Once you’ve completed formatting, you’ll have to check and re-check how each page looks in relation to the rest of the book. Here are a couple of questions to ask:
- Are my graphics high enough quality?
- Are there any typos? (yes, I know you checked before but check AGAIN. Please.)
- Is there any text that’s too big or too small?
- How is my alignment? Are there any lines that break in odd places? Are all left, center, and right aligned text the same? Do any images run off the page?
- Do all the page counts match up to my table of contents?
- Do I need to add blank pages to break up text?
As a perfectionist, I have a tendency to nitpick at things until I’m 100% satisfied. But we all know that rarely ever happens. I learned in graduate school that one of the most important traits a successful entrepreneur (or anyone for that matter) must develop is “shipping it out”. Being okay with imperfection, for now. Because the only person holding you back in this process of self-publishing a book is yourself. Nobody else.
After all these questions have been answered, you can now export your book! Remember: Be sure to order yourself one copy, as a test, before you continue setting your book up for sale.
How To Promote And Sell Your Book:
Once you’ve completed these steps, HOORAY you’re almost there! (Did you order and proofread your first copy? If yes, then proceed.)
A word of caution: Blurb’s base price for books is pretty steep so don’t expect to make that much profit. I believe my softcover 64 page book begins at $13.50, so I added $2 profit per book. Each book will rank differently based on the type of paper you use, color, and the number of pages. Also, the Blurb storefront is your best bet for selling your book directly. I had the option of selling on Amazon, but that honestly seemed too difficult and take too much time. So I didn’t.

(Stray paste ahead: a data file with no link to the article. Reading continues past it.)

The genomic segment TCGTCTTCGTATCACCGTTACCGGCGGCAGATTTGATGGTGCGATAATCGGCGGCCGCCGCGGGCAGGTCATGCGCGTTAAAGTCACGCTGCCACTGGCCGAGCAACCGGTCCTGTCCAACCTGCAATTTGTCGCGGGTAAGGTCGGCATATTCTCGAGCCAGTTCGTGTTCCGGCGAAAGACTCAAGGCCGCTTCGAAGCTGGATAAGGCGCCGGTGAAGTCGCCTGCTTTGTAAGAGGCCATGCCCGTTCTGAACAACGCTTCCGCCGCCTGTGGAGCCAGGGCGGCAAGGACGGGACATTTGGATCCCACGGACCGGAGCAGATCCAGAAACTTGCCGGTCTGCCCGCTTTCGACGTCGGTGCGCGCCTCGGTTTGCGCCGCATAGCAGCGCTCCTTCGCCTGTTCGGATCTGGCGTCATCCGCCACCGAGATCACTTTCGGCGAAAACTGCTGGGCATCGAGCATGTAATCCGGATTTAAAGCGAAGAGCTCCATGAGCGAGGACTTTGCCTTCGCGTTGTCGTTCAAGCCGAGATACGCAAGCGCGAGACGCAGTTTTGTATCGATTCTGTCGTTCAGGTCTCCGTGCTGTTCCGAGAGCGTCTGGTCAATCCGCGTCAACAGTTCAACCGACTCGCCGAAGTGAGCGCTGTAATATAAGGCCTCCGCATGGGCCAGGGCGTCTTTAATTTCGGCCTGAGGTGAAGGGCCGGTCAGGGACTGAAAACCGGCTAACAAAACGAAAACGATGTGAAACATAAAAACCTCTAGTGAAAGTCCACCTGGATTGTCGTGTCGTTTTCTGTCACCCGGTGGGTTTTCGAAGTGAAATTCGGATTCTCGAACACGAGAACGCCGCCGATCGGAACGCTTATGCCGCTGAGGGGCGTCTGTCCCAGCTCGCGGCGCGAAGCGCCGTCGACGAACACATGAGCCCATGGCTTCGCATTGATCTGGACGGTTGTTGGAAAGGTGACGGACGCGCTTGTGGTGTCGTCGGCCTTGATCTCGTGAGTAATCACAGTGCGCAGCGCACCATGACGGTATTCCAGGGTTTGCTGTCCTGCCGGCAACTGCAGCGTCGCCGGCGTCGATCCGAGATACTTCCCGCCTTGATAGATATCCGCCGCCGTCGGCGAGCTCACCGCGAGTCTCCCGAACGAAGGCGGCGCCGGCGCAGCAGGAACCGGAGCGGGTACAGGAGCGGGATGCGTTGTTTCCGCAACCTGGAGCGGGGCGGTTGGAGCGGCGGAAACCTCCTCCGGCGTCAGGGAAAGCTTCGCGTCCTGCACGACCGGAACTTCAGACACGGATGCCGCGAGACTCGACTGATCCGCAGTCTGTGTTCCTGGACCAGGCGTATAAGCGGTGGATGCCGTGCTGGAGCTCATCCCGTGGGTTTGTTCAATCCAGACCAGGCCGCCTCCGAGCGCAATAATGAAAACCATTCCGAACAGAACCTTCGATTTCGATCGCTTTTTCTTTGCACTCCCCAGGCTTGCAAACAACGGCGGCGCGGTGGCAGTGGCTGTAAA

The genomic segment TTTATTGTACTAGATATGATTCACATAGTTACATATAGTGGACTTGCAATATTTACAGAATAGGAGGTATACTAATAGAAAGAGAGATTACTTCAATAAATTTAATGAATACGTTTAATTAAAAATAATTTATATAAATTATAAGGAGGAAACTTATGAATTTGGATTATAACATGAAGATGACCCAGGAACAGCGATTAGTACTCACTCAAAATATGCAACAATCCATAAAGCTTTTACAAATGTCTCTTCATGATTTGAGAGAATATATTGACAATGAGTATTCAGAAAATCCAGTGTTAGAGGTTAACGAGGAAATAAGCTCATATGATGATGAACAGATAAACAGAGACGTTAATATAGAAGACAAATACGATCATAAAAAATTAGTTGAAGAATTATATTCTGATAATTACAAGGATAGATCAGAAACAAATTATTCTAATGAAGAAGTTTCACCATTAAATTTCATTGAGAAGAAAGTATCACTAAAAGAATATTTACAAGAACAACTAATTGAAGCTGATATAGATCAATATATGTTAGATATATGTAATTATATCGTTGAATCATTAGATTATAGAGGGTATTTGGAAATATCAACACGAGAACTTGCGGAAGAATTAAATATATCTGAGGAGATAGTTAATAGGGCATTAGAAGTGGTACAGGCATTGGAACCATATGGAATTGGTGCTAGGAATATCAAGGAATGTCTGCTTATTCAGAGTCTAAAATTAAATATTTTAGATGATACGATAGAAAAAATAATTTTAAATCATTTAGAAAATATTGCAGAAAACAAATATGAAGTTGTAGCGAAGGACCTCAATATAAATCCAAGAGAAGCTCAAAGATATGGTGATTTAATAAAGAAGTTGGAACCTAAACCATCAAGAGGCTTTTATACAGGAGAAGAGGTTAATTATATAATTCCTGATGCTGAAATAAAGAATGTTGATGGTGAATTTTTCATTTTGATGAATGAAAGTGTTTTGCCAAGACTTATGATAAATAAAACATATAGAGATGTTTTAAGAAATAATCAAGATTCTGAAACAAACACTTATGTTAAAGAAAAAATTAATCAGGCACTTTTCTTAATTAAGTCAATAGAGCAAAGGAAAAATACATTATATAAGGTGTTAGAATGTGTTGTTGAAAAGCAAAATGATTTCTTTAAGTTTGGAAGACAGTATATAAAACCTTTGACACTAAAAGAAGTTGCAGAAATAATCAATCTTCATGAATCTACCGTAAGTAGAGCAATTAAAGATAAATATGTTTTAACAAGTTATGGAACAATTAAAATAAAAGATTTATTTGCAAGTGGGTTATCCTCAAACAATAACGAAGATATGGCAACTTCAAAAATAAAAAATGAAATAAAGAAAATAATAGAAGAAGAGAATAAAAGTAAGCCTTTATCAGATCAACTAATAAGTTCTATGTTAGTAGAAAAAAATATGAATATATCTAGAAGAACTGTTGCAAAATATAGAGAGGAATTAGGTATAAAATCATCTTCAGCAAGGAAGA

As a marketer, I believe it’s my duty to come up with a promotional strategy and create materials to set my book up for success. First, I set a date: February 7th. Hoping there would be enough time for people to order and receive their books by Valentine’s Day. I was a couple of days off (the earlier the better). Then, I created promotional graphics and scheduled them out over the course of a week. This was working in conjunction with the poetry I had already been posting on my Instagram account. Next, I created my Instagram captions with tags and prepared for the launch day. On the day of the launch, I utilized social media to post photos on Instagram, Facebook, and Twitter with captions, reached out to friends and family notifying them of the launch and to help with promotions and even extended my reach to social media influencers.
You’ve done it. You published your book! Congratulations! But don’t be discouraged if it’s not getting as much traction as you anticipated. People are sometimes wary of making online purchases for a myriad of reasons. Promote your book with the purest of intentions and give them time to make their decision. For now, sit back, relax, and bask in your accomplishment.
For a better idea of what self-publishing looks like, purchase my book “There Is No Time To Grieve”.
Thank you so much for reading. If you’ve ever self-published a book or are looking to self-publish, please drop me a comment. I’d love to hear more.